Congregations that are more outward looking, more diverse and less attached to their buildings. Leaders who are well trained, but not necessarily born and bred in the United Church. A membership that values its connection to the denomination more than the denomination may realize.
Welcome to the results of the 2013 Observer Reader Survey. Last spring, we asked you to think ahead a dozen years and imagine your congregation in 2025, the year The United Church of Canada turns 100. We wanted to contrast what you wish for your church with what you think might actually happen. The following pages are devoted to exploring and interpreting connections and disconnections on five fronts: membership, buildings, worship, leadership and denominational identity.
Why these questions now? Given the challenges of sustaining a church with an aging membership in an increasingly secular country, they simply need to be asked. But the fact that the United Church has begun a formal process of at least partly reinventing itself makes questions like these especially apt. The more United Church people think about the church’s future, the more informed their future-shaping decisions will be.
The results you see in the stories and tables that follow are gleaned from 1,107 professionally tabulated responses received by mail or online in April and analyzed by the Toronto market research firm Jane Armstrong Research Associates. The quotes interspersed throughout the text come from respondents who took the time to reflect a little deeper on some of the questions. Toronto photographer David Turnbull shot the accompanying photographs last spring at the 2013 Worship Matters conference in Saskatoon. Turnbull and The Observer’s May Warren asked participants to think about their dreams for the church and write them down on a speech-bubble chalkboard. The pictures themselves tell part of the story.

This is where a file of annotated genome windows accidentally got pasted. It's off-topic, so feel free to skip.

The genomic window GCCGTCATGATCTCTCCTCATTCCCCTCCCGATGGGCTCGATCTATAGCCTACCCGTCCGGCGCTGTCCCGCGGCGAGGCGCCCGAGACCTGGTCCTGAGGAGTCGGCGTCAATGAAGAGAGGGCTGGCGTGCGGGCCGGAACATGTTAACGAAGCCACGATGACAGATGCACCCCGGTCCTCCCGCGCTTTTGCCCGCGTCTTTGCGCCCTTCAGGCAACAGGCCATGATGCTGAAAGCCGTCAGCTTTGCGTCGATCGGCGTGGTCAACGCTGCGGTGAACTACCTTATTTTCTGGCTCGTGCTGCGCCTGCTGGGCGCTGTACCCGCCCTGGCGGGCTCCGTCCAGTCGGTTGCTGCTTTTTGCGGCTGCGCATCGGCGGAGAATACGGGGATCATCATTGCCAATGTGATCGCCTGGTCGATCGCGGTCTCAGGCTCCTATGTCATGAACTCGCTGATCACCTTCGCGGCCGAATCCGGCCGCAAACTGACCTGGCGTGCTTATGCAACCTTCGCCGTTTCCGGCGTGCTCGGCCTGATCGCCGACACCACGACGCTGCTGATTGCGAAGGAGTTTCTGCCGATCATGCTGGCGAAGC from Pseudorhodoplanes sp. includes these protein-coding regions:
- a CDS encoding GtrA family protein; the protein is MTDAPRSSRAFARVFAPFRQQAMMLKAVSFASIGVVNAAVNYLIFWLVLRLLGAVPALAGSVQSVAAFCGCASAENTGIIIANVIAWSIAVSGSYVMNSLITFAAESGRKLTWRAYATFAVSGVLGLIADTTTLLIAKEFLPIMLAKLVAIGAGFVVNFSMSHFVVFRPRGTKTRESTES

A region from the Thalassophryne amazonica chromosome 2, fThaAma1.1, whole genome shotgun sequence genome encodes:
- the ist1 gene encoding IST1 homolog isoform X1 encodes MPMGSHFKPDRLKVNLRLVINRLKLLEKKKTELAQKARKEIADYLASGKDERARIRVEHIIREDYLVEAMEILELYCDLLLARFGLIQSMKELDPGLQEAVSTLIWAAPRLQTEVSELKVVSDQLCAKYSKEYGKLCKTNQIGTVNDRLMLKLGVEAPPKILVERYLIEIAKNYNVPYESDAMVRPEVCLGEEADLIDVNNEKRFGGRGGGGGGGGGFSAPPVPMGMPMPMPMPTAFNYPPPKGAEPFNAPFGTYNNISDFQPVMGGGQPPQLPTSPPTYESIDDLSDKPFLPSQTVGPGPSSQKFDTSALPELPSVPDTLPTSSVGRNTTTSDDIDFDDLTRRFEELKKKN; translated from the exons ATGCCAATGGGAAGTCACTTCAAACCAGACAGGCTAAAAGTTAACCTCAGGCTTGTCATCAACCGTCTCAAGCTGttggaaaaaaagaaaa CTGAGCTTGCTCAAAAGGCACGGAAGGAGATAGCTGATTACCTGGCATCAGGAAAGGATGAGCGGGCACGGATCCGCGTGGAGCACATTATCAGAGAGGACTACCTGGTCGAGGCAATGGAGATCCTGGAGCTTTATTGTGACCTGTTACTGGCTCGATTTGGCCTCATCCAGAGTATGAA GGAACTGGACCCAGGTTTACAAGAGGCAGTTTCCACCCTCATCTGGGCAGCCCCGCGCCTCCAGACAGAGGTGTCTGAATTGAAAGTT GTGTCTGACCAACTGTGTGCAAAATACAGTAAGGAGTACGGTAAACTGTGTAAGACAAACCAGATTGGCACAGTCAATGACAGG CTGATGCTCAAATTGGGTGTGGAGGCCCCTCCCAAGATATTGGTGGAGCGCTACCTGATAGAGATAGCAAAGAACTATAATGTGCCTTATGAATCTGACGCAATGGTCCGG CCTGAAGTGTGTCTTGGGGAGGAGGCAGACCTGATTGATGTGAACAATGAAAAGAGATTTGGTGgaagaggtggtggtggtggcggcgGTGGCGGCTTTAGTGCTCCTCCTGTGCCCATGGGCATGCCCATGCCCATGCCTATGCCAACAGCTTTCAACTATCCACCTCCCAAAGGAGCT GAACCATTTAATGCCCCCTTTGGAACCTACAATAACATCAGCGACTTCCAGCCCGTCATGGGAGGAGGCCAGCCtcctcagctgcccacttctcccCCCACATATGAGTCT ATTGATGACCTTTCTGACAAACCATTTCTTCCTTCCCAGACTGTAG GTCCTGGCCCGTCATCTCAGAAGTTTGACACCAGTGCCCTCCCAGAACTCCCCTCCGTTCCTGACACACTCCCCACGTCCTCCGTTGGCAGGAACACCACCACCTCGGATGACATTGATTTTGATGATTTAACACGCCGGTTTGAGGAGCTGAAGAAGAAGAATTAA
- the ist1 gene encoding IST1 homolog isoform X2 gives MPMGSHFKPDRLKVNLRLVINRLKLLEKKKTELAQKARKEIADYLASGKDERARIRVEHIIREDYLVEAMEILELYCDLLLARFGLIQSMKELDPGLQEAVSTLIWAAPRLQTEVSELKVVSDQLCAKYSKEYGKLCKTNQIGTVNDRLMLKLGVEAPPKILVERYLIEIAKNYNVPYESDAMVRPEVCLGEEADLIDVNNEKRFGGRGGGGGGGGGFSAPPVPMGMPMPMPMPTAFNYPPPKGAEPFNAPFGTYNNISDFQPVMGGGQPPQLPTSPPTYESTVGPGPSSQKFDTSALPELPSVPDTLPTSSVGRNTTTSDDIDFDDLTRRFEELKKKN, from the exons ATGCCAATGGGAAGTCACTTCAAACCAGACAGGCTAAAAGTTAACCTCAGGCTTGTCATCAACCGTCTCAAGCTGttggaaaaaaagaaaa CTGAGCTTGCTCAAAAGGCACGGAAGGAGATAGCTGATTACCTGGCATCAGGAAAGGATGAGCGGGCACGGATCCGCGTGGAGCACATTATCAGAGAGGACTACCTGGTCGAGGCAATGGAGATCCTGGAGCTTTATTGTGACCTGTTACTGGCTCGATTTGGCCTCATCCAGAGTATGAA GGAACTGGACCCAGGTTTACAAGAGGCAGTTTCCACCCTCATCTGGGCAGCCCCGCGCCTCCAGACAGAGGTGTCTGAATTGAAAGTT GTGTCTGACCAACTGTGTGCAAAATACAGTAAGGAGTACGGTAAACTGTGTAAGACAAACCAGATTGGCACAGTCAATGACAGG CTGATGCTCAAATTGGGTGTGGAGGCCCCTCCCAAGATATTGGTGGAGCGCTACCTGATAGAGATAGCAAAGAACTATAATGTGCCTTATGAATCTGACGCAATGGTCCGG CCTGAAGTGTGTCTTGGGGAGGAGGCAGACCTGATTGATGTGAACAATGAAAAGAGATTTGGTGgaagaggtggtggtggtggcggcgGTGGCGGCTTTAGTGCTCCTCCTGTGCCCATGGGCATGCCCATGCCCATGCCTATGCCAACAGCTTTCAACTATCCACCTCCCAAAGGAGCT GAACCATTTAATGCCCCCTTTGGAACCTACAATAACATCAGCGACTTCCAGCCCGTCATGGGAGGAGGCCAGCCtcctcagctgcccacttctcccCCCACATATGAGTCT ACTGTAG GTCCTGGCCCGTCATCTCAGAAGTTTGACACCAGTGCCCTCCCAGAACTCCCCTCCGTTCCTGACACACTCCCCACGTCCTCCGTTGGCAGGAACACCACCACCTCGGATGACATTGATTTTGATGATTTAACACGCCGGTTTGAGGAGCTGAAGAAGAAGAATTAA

I really didn’t know what to expect from this exercise. Frankly, I was a little concerned it would be doom and gloom — there’s a fair amount of worry around the water cooler these days. But overall, I was encouraged to detect a note of cautious optimism in your responses. That doesn’t mean you’re confident that the way things have always been will be the way things will always be. Rather, I sense the United Church is ready and willing to embrace change faithfully and creatively. If there’s one take-away, it’s this: don’t underestimate yourself or your neighbours. Build on your strengths. Use your imagination.
—David Wilson, editor
Click here to read the 2013 Observer Reader Survey questions
Click here to read the 2013 Observer Reader Survey results
Click here to read the 2013 Observer Reader Survey Press Release
United to the core
ObserverDocs: Imagine Your Church in 2025
Last spring, The Observer asked United Church members to share their dreams for the church. Here's what some of the participants at the 2013 Worship Matters conference in Saskatoon had to say.
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